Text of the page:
Diabetes is so dangerous partly because it can creep up slowly, invisibly. By the time you realize you have type 2 diabetes, which generally strikes in adulthood, it may have already done damage.
What if you could see diabetes around the bend, years before it actually hits? You’d have time to make the lifestyle changes to avoid its potentially life-changing complications.
A new study suggests a simple blood test can do more than previously believed in predicting whether a person will develop diabetes. The test is for random plasma glucose (RPG), which is often already measured during routine blood work. It looks at a person’s blood sugar levels, and a person whose numbers are higher than normal is much more likely to develop diabetes.
So what might this mean for you? It means a blood test can give you a glimpse into what your health might be like tomorrow — if you don’t change course today.
Millions of Americans could benefit from getting this advance warning. One in three of us has prediabetes, meaning our blood sugar levels are high, but not yet at the level of diabetes.
If you think you might fall into that category, taking action now is important.
Preventing Long-term Damage
High blood sugar levels can damage our bodies years before a formal diagnosis of diabetes. One study found that eye damage started about five years before a diabetes diagnosis. And because diabetes takes about five years to damage the eyes, the researchers estimated that many people actually had the disease a full decade before they were diagnosed.
And while diabetes might seem like a minor concern, it isn’t. It is a significant cause of kidney failure, blindness and leg amputations. People with diabetes are also twice as likely to die of heart disease or stroke.
In the vast majority of cases, type 2 diabetes is preventable. As our recent blog posts explain, actors Tom Hanks and Viola Davis have taken responsibility for how their unhealthy eating habits led to diabetes or prediabetes.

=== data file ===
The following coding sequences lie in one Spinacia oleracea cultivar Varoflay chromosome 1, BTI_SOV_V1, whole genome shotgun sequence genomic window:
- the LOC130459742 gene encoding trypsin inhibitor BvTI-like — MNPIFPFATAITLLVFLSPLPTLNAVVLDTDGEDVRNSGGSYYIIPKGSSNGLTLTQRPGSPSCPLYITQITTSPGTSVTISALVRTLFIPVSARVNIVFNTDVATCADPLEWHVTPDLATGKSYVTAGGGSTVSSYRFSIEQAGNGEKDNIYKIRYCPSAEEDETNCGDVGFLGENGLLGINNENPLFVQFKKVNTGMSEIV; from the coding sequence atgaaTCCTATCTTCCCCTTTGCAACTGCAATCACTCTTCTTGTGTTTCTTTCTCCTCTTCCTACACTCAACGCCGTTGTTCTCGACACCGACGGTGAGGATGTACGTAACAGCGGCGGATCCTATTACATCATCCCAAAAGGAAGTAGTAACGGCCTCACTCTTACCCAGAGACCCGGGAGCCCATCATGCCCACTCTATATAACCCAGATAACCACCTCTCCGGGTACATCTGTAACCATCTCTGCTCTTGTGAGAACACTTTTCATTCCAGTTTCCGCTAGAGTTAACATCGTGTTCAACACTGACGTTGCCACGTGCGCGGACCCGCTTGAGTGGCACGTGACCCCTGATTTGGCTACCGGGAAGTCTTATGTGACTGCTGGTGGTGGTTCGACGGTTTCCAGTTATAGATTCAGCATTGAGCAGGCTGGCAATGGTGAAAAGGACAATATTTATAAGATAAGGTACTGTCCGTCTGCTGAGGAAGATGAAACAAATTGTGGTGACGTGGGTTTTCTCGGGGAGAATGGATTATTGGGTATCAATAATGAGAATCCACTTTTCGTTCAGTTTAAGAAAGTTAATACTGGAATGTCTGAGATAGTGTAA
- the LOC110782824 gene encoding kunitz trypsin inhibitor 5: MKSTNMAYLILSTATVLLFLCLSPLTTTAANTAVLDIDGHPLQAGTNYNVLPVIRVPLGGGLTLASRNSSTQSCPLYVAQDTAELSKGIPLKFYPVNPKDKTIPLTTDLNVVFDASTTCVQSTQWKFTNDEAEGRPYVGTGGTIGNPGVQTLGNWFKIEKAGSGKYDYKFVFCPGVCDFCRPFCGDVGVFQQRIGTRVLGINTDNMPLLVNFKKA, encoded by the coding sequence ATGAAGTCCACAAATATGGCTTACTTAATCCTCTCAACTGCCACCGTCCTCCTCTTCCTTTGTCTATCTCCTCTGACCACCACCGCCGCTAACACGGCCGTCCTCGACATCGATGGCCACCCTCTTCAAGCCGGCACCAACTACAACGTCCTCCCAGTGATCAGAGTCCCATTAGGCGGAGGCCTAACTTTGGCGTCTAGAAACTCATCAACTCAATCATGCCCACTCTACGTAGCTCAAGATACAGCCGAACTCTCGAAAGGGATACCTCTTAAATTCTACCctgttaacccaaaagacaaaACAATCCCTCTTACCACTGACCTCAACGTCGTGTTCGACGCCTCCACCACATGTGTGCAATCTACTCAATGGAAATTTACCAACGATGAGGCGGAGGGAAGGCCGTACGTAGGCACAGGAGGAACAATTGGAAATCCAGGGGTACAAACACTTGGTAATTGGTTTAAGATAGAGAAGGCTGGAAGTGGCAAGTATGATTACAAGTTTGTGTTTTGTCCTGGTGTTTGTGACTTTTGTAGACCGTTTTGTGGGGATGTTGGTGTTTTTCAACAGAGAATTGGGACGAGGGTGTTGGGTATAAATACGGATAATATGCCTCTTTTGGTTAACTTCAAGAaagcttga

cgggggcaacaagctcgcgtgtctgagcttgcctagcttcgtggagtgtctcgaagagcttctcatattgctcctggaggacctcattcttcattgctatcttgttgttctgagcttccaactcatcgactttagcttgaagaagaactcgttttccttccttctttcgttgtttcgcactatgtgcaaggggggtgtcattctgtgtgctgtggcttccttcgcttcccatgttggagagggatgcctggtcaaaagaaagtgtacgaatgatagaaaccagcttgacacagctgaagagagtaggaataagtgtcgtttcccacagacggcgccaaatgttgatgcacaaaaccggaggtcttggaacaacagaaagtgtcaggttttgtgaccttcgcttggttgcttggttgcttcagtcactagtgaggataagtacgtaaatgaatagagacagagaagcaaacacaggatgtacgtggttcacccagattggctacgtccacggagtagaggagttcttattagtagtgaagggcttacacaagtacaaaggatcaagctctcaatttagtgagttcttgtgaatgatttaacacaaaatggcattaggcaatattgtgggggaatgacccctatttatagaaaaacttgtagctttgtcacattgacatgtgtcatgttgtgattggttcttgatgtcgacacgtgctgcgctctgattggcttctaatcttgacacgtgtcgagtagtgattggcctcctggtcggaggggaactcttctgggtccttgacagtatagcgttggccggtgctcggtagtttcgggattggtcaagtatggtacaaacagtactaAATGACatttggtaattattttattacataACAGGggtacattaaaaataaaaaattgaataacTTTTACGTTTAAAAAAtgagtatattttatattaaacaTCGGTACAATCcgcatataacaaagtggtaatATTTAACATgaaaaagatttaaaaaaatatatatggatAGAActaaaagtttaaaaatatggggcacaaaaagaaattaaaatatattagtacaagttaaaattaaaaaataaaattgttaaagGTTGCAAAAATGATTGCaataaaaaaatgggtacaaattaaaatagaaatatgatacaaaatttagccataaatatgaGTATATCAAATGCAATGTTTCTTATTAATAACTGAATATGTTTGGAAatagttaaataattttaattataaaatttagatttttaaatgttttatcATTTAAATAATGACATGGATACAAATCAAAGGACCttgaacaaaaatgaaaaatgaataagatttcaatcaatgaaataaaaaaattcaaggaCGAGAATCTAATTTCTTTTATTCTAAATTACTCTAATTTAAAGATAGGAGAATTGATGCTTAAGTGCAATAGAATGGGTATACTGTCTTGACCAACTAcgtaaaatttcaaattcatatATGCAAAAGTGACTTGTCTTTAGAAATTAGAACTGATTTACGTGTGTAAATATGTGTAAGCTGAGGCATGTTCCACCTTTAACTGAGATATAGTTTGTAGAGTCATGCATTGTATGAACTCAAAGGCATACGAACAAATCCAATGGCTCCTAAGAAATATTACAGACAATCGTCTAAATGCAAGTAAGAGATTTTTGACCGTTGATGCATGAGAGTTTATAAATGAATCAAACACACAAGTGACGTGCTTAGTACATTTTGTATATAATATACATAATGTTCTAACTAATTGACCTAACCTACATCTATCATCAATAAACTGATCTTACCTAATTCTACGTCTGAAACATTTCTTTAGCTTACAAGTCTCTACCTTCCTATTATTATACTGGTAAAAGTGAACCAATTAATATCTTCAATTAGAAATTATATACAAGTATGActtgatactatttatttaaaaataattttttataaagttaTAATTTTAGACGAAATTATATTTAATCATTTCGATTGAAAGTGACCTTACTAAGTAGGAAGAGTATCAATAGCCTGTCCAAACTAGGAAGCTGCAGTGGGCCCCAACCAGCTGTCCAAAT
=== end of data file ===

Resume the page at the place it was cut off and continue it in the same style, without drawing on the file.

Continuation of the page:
More than that, they said they’d found empowerment in retaking control of their health.
One of the best ways to prevent or control diabetes is to lose weight. Losing 10 or 15 pounds is often enough to have a noticeable impact. Our six-month New Day, New Weigh program helps participants lose an average of 5.6 percent of their weight. That level of weight loss can reduce a person’s risk of developing diabetes by more than half.
Helping You Take Control of Your Health
We understand making these changes isn’t easy. That’s why we assemble a team of dietitians, counselors and other experts to partner with you to make lasting changes to how you fuel your body and stay active.
The first step is talking to your doctor about whether this blood test might be right for you. If so, visit an AdventHealth Lab to have this preventive screening performed in 15 minutes or less.
If you don’t have a doctor, finding one will give you more than a place to go when you get the flu. It will give you a partner in achieving your whole-person health goals.
Our website has a simple tool to connect you with a doctor who’s close to where you live.